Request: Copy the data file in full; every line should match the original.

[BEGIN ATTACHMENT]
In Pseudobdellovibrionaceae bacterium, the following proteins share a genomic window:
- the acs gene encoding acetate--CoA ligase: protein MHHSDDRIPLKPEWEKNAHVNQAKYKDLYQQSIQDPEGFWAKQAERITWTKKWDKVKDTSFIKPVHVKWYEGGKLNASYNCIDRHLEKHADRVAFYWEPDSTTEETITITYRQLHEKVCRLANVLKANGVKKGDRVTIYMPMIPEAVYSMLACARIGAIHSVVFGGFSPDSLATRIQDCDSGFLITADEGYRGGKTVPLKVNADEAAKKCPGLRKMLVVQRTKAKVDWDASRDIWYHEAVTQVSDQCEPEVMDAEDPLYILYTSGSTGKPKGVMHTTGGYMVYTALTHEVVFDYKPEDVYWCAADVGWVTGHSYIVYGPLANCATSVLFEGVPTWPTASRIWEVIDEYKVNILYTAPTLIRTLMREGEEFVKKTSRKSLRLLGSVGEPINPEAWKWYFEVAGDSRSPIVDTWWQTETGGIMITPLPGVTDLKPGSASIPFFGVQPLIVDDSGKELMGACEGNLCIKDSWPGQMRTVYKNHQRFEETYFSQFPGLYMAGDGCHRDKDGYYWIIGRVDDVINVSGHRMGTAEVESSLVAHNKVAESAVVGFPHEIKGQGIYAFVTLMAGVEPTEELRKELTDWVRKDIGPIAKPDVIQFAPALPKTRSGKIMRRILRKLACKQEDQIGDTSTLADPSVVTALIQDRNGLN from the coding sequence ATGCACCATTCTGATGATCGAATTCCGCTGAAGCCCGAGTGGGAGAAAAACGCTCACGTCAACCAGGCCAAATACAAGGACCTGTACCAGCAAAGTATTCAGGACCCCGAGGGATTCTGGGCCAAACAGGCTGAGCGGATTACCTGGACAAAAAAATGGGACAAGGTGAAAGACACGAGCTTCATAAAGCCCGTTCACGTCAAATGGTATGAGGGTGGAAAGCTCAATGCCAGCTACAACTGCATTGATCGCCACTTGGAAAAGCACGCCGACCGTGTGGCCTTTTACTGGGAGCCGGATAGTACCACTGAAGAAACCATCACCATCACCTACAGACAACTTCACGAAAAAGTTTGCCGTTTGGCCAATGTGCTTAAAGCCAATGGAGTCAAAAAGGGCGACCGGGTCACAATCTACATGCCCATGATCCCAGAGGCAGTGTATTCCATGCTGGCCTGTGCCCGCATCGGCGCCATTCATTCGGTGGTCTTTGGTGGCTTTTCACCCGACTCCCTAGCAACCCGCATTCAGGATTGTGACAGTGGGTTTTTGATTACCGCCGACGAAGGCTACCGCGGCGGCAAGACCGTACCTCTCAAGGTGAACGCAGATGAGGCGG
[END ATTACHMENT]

In Pseudobdellovibrionaceae bacterium, the following proteins share a genomic window:
- the acs gene encoding acetate--CoA ligase: protein MHHSDDRIPLKPEWEKNAHVNQAKYKDLYQQSIQDPEGFWAKQAERITWTKKWDKVKDTSFIKPVHVKWYEGGKLNASYNCIDRHLEKHADRVAFYWEPDSTTEETITITYRQLHEKVCRLANVLKANGVKKGDRVTIYMPMIPEAVYSMLACARIGAIHSVVFGGFSPDSLATRIQDCDSGFLITADEGYRGGKTVPLKVNADEAAKKCPGLRKMLVVQRTKAKVDWDASRDIWYHEAVTQVSDQCEPEVMDAEDPLYILYTSGSTGKPKGVMHTTGGYMVYTALTHEVVFDYKPEDVYWCAADVGWVTGHSYIVYGPLANCATSVLFEGVPTWPTASRIWEVIDEYKVNILYTAPTLIRTLMREGEEFVKKTSRKSLRLLGSVGEPINPEAWKWYFEVAGDSRSPIVDTWWQTETGGIMITPLPGVTDLKPGSASIPFFGVQPLIVDDSGKELMGACEGNLCIKDSWPGQMRTVYKNHQRFEETYFSQFPGLYMAGDGCHRDKDGYYWIIGRVDDVINVSGHRMGTAEVESSLVAHNKVAESAVVGFPHEIKGQGIYAFVTLMAGVEPTEELRKELTDWVRKDIGPIAKPDVIQFAPALPKTRSGKIMRRILRKLACKQEDQIGDTSTLADPSVVTALIQDRNGLN from the coding sequence ATGCACCATTCTGATGATCGAATTCCGCTGAAGCCCGAGTGGGAGAAAAACGCTCACGTCAACCAGGCCAAATACAAGGACCTGTACCAGCAAAGTATTCAGGACCCCGAGGGATTCTGGGCCAAACAGGCTGAGCGGATTACCTGGACAAAAAAATGGGACAAGGTGAAAGACACGAGCTTCATAAAGCCCGTTCACGTCAAATGGTATGAGGGTGGAAAGCTCAATGCCAGCTACAACTGCATTGATCGCCACTTGGAAAAGCACGCCGACCGTGTGGCCTTTTACTGGGAGCCGGATAGTACCACTGAAGAAACCATCACCATCACCTACAGACAACTTCACGAAAAAGTTTGCCGTTTGGCCAATGTGCTTAAAGCCAATGGAGTCAAAAAGGGCGACCGGGTCACAATCTACATGCCCATGATCCCAGAGGCAGTGTATTCCATGCTGGCCTGTGCCCGCATCGGCGCCATTCATTCGGTGGTCTTTGGTGGCTTTTCACCCGACTCCCTAGCAACCCGCATTCAGGATTGTGACAGTGGGTTTTTGATTACCGCCGACGAAGGCTACCGCGGCGGCAAGACCGTACCTCTCAAGGTGAACGCAGATGAGGCGG